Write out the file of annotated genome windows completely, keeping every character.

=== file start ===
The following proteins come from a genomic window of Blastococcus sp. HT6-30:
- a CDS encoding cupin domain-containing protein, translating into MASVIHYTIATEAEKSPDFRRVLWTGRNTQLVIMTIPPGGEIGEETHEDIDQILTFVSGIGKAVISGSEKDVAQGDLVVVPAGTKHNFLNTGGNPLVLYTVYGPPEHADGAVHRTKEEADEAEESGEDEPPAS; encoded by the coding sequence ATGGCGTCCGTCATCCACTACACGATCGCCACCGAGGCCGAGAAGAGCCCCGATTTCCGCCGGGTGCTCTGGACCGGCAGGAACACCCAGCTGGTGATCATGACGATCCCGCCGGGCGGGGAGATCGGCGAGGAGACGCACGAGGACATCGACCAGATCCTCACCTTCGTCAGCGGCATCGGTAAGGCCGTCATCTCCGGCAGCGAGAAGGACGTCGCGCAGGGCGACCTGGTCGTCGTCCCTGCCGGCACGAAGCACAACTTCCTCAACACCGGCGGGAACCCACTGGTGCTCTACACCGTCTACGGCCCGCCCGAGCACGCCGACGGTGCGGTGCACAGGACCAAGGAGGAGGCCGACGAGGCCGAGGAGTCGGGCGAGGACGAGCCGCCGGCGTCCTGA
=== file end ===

The following proteins come from a genomic window of Blastococcus sp. HT6-30:
- a CDS encoding cupin domain-containing protein, translating into MASVIHYTIATEAEKSPDFRRVLWTGRNTQLVIMTIPPGGEIGEETHEDIDQILTFVSGIGKAVISGSEKDVAQGDLVVVPAGTKHNFLNTGGNPLVLYTVYGPPEHADGAVHRTKEEADEAEESGEDEPPAS; encoded by the coding sequence ATGGCGTCCGTCATCCACTACACGATCGCCACCGAGGCCGAGAAGAGCCCCGATTTCCGCCGGGTGCTCTGGACCGGCAGGAACACCCAGCTGGTGATCATGACGATCCCGCCGGGCGGGGAGATCGGCGAGGAGACGCACGAGGACATCGACCAGATCCTCACCTTCGTCAGCGGCATCGGTAAGGCCGTCATCTCCGGCAGCGAGAAGGACGTCGCGCAGGGCGACCTGGTCGTCGTCCCTGCCGGCACGAAGCACAACTTCCTCAACACCGGCGGGAACCCACTGGTGCTCTACACCGTCTACGGCCCGCCCGAGCACGCCGACGGTGCGGTGCACAGGACCAAGGAGGAGGCCGACGAGGCCGAGGAGTCGGGCGAGGACGAGCCGCCGGCGTCCTGA